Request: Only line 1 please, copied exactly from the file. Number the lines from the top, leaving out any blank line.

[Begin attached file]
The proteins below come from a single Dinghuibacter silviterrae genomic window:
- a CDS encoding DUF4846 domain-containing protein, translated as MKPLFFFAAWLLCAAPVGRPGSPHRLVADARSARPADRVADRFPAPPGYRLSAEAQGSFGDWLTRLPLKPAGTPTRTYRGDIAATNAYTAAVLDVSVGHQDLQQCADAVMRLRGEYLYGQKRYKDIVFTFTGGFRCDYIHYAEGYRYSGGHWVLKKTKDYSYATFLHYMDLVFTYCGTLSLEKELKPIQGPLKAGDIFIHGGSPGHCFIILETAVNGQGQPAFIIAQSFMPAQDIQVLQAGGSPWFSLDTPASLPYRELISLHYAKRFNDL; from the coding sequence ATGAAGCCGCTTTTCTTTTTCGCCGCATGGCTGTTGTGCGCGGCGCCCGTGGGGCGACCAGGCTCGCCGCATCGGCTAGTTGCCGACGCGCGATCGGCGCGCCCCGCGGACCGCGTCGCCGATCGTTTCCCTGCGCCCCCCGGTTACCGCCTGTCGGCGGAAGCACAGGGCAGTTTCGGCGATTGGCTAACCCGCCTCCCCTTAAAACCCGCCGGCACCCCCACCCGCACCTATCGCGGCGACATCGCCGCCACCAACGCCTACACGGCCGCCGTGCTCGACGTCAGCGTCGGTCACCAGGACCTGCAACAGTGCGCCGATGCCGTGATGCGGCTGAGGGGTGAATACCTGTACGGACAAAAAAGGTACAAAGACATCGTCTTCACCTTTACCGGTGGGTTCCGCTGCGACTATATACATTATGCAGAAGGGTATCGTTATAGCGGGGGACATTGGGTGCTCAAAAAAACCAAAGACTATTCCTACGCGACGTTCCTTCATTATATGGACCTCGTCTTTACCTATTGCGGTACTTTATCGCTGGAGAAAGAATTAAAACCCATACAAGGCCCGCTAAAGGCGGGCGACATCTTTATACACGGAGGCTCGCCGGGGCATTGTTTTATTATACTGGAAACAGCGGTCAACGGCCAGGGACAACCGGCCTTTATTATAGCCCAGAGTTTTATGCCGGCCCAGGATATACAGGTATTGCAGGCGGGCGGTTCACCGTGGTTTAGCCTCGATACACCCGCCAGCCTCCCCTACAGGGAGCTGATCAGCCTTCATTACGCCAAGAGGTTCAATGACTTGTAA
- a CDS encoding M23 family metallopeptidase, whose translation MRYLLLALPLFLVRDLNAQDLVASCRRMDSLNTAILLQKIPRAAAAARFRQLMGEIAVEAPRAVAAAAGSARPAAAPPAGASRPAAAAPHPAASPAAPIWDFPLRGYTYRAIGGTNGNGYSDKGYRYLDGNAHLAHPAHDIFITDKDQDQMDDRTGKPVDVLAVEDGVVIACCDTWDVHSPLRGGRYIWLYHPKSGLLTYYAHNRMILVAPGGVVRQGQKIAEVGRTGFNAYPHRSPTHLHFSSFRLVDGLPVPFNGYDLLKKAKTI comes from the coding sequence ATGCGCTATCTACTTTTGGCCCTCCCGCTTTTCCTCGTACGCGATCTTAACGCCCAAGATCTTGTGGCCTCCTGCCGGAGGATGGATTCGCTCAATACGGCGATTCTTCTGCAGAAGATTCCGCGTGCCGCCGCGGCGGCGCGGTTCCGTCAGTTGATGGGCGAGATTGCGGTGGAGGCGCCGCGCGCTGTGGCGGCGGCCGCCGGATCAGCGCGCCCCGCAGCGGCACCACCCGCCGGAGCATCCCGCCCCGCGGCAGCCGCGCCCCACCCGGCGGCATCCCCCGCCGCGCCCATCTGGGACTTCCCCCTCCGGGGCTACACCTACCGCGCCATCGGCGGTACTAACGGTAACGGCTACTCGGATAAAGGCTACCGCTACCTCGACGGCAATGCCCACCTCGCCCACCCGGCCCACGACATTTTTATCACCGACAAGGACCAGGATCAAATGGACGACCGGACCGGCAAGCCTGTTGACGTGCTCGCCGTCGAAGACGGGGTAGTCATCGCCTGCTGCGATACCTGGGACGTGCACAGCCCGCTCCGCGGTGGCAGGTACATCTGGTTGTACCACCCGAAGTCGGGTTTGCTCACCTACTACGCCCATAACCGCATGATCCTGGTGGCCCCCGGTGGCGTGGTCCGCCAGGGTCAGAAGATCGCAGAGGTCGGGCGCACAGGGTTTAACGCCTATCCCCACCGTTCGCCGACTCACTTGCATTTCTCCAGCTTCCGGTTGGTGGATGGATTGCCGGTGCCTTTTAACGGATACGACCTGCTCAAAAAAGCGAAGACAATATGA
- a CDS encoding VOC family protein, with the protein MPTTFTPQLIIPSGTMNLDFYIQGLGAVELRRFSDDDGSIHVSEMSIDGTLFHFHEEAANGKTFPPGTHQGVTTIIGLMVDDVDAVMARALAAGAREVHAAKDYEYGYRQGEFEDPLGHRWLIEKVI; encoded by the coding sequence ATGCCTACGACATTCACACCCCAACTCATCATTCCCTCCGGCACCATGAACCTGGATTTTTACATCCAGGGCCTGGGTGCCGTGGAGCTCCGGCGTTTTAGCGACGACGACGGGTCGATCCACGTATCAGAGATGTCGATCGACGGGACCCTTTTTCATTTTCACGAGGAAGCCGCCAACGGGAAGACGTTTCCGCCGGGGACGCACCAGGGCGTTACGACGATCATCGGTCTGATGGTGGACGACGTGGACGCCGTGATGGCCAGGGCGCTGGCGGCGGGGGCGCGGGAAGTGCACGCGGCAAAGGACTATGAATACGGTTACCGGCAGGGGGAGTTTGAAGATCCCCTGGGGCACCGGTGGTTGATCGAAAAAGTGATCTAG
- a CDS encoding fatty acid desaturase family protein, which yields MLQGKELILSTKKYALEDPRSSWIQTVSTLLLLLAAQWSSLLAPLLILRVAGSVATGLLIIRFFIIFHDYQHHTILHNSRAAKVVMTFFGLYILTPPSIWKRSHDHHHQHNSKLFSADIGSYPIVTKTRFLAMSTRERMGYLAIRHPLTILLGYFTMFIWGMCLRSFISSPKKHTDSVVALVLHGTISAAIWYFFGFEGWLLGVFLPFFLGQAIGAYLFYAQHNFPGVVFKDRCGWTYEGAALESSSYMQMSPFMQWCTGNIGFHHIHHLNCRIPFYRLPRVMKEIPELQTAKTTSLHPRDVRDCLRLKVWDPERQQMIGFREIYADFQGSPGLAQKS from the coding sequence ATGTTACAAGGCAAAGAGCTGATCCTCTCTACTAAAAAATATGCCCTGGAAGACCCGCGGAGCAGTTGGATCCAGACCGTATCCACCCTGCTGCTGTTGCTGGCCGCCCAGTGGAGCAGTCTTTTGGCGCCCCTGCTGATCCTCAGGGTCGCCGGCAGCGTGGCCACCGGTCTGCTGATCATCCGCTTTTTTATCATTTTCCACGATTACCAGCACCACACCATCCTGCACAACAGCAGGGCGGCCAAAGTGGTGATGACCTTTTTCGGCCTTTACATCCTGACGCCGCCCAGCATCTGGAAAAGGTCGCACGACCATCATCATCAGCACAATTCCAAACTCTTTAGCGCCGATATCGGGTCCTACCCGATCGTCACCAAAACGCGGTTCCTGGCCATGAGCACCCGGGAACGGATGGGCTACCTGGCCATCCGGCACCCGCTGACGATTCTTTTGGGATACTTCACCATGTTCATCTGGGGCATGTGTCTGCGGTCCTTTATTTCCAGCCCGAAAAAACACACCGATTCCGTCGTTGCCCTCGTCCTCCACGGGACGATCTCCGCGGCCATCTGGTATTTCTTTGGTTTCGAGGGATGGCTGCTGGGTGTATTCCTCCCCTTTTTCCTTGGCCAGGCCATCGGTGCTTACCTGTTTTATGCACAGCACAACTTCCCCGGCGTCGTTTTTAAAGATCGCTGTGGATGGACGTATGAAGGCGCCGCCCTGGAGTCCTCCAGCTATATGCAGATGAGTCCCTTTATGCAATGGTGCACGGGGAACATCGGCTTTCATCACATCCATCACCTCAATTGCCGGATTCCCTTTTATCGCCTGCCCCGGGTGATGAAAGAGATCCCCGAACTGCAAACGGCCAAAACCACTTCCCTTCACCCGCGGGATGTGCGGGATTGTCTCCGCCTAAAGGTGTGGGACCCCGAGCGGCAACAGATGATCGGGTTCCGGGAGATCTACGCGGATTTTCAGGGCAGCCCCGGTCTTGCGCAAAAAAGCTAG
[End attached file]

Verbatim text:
The proteins below come from a single Dinghuibacter silviterrae genomic window: